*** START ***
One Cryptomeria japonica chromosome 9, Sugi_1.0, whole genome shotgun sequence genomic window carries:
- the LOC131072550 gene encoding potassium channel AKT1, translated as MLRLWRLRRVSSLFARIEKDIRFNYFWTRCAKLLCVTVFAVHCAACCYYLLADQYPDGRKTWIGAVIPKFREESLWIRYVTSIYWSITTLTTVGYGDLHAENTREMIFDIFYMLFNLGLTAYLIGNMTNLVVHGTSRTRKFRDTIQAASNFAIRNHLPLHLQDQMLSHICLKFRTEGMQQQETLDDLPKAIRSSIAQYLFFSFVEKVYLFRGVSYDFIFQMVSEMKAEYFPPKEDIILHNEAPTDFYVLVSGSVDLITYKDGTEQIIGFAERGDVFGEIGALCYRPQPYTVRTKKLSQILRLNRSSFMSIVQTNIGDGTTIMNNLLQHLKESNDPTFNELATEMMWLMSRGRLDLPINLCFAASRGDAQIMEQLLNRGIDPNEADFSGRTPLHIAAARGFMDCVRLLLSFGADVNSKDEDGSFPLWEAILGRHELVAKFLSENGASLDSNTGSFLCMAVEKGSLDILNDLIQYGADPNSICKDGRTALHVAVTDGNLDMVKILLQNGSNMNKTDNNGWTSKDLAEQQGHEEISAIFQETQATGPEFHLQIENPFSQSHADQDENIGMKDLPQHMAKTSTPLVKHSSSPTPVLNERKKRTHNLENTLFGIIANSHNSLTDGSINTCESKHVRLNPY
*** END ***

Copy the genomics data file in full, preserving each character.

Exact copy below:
One Cryptomeria japonica chromosome 9, Sugi_1.0, whole genome shotgun sequence genomic window carries:
- the LOC131072550 gene encoding potassium channel AKT1, translated as MLRLWRLRRVSSLFARIEKDIRFNYFWTRCAKLLCVTVFAVHCAACCYYLLADQYPDGRKTWIGAVIPKFREESLWIRYVTSIYWSITTLTTVGYGDLHAENTREMIFDIFYMLFNLGLTAYLIGNMTNLVVHGTSRTRKFRDTIQAASNFAIRNHLPLHLQDQMLSHICLKFRTEGMQQQETLDDLPKAIRSSIAQYLFFSFVEKVYLFRGVSYDFIFQMVSEMKAEYFPPKEDIILHNEAPTDFYVLVSGSVDLITYKDGTEQIIGFAERGDVFGEIGALCYRPQPYTVRTKKLSQILRLNRSSFMSIVQTNIGDGTTIMNNLLQHLKESNDPTFNELATEMMWLMSRGRLDLPINLCFAASRGDAQIMEQLLNRGIDPNEADFSGRTPLHIAAARGFMDCVRLLLSFGADVNSKDEDGSFPLWEAILGRHELVAKFLSENGASLDSNTGSFLCMAVEKGSLDILNDLIQYGADPNSICKDGRTALHVAVTDGNLDMVKILLQNGSNMNKTDNNGWTSKDLAEQQGHEEISAIFQETQATGPEFHLQIENPFSQSHADQDENIGMKDLPQHMAKTSTPLVKHSSSPTPVLNERKKRTHNLENTLFGIIANSHNSLTDGSINTCESKHVRLNPY